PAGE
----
(This post outlines the rhythm followed by learners in the age group of 6-8 years, as understood by a parent)
Every day, chirpy young kids are welcomed by green and serene surroundings. An empty lane flanked by beautiful flowers and trees entice the young ones to explore their surroundings with new enthusiasm. On several days at a stretch, we get to hear the stories of centipedes, caterpillars and butterflies- a transformation that they witness first hand rather than reading and memorizing from the books. What an interesting way to learn, one would say!
Children’s interests and inspiration keeps varying. In their curious minds, questions arise and they are encouraged to explore answers for them. Sometimes they succeed, other times they run to their facilitators who gently guide them for more discoveries. The calm demeanor and warm approach of the facilitators encourages the most introvert of the group to open like a budding flower. In their own delightful ways, the facilitators lead them further into the depths of their curiosity; and encourage them find their own answers in their own space and at their own pace. The last point is perhaps the most important. Not all children learn in the same manner or at the same speed but it is important that seeds of love for learning are sown in them.
From the facilitators’ point of view, they have a set of core objectives to achieve for each age-group; along with a malleable structure to achieve them. These objectives cover physical, mental, emotional and spiritual (at a later stage) development and well-being of the young learners.
The first hour of each day is dedicated to learners’ physical development – the objective being developing their strength and stamina. They walk, hop and run across a dedicated stretch of land at their own pace and each one of them is encouraged by their peers to go beyond their current abilities. They function as a group to root for one another and no one child is considered better than the other. Then next objective is balance and coordination for which different games are used such as hopping over sticks and hoola-hoops. Needless to say, it comes with a bundle of fun and lot of enjoyment for them.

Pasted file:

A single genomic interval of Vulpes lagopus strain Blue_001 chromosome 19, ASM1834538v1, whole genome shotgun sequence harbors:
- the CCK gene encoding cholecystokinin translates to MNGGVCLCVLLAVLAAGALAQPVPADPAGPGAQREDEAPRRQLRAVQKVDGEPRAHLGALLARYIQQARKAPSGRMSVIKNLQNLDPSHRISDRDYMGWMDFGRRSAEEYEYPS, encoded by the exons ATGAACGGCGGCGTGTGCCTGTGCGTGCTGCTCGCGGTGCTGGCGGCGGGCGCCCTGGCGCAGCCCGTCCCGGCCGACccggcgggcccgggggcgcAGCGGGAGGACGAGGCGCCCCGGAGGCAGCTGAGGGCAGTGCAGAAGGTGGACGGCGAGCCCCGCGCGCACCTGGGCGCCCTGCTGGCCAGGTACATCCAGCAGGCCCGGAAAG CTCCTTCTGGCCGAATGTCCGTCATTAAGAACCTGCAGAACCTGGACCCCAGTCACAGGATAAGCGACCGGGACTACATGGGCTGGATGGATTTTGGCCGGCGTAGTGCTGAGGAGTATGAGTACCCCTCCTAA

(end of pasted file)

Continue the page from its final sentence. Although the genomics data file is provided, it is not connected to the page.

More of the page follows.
After their bodies and minds get a good workout, their rumbling tummies are satiated by a healthy fruit followed by five dedicated minutes of meditation or ‘quiet time’ for their minds to attain equilibrium. This helps them in transitioning to the next set of activities such as learning through songs, poems and dramatics amongst other. Children are engaged in these activities primarily to learn nuances of a language (English at the moment). They are assigned roles, construct stories and enact plays. For example, on a particular day, they enacted the role of farmers who enthusiastically shared the process of growing apples and bananas with an appreciative audience. This was executed by the learners with a little structure and loads of encouragement by the facilitators. Vowels and their sounds were the learning objectives that were secretly embedded in this play.
Just before the lunch, they are engaged in arts and crafts to give shape to their imagination. With an interesting variety of raw materials at their disposal such as clay, wool and colours- they are also learn the art of making best out of waste such as old newspapers and clothes. Learners are urged to come up with different masterpieces through self-directed learning. Occasionally, this session is guided by a facilitator to teach a particular skill such as making bracelets where the learners find the space to question the facilitators to learn the nuances of the art.
Lunch includes a variety of healthy food items where the young ones stand in queue and help themselves to their shares. The facilitators encourage them to try all the varieties in whatever quantities they accept for a balanced meal. This is followed by free time where the leaners carry-out a recreational activity of their choice to release their pent-up energies so that they can concentrate in the sessions that will follow- the first one being Math. Sometimes, they are asked to make sets and groups with seeds, on other days they use buckets, jars, bottles, and few ounces of sand to learn about measurement, approximation and estimation. The world of numbers and concepts like heavy and light; more and less; and big or small are learnt by observation, experimentation and practice.
The session is followed by a healthy snack to sustain their energies through the last sessions dedicated to learning other languages (which currently are Hindi and Sanskrit). Stories, plays and songs are brought out of the facilitators’ toolbox to engage them and are readily gobbled up by the curious minds. Children are given their own time to digest and internalize the learning and reproduce it in a form of their choice such as drawing of Ravana and his ten heads to learn Hindi counting from 1 to 10. After Ravana exits the scene, excited minds calm down with another round of ‘quiet time’.
Group dynamics, obvious conflicts, learning from peers and seniors lay the ground for all round emotional development which is achieved in a non-obvious manner by the facilitators. At the end of the day, learners leave with satisfaction of exploring new territories, while satiating and igniting their curiosity at the same time.
Providing freedom to learn while sustaining a child’s natural curiosity leads to the development of a very important skill – ‘learning to learn’. In today’s ever changing environment, no set of skills can guarantee success. The ability to question, explore and continuously learn, with well-balanced emotional intelligence surely allows an individual to continuously find her own way to realize her potential.